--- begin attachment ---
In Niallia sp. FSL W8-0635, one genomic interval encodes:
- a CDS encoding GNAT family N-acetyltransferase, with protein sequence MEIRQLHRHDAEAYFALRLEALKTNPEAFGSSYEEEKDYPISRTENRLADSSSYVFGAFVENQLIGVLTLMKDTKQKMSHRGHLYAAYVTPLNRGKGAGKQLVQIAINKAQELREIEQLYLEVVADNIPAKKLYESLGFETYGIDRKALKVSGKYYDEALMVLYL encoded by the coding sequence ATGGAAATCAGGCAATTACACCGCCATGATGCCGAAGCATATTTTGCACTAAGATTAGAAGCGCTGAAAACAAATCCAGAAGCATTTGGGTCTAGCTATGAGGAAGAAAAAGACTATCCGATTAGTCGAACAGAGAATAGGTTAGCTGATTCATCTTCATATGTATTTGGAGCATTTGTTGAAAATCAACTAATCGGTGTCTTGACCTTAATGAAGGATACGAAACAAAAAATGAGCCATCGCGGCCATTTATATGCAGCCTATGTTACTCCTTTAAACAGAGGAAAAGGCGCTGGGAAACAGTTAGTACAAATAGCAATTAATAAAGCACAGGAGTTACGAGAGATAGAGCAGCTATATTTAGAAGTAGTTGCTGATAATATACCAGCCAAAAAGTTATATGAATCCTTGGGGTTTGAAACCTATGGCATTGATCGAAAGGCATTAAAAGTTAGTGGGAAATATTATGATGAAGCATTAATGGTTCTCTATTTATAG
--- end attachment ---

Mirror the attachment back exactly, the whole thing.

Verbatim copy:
In Niallia sp. FSL W8-0635, one genomic interval encodes:
- a CDS encoding GNAT family N-acetyltransferase, with protein sequence MEIRQLHRHDAEAYFALRLEALKTNPEAFGSSYEEEKDYPISRTENRLADSSSYVFGAFVENQLIGVLTLMKDTKQKMSHRGHLYAAYVTPLNRGKGAGKQLVQIAINKAQELREIEQLYLEVVADNIPAKKLYESLGFETYGIDRKALKVSGKYYDEALMVLYL encoded by the coding sequence ATGGAAATCAGGCAATTACACCGCCATGATGCCGAAGCATATTTTGCACTAAGATTAGAAGCGCTGAAAACAAATCCAGAAGCATTTGGGTCTAGCTATGAGGAAGAAAAAGACTATCCGATTAGTCGAACAGAGAATAGGTTAGCTGATTCATCTTCATATGTATTTGGAGCATTTGTTGAAAATCAACTAATCGGTGTCTTGACCTTAATGAAGGATACGAAACAAAAAATGAGCCATCGCGGCCATTTATATGCAGCCTATGTTACTCCTTTAAACAGAGGAAAAGGCGCTGGGAAACAGTTAGTACAAATAGCAATTAATAAAGCACAGGAGTTACGAGAGATAGAGCAGCTATATTTAGAAGTAGTTGCTGATAATATACCAGCCAAAAAGTTATATGAATCCTTGGGGTTTGAAACCTATGGCATTGATCGAAAGGCATTAAAAGTTAGTGGGAAATATTATGATGAAGCATTAATGGTTCTCTATTTATAG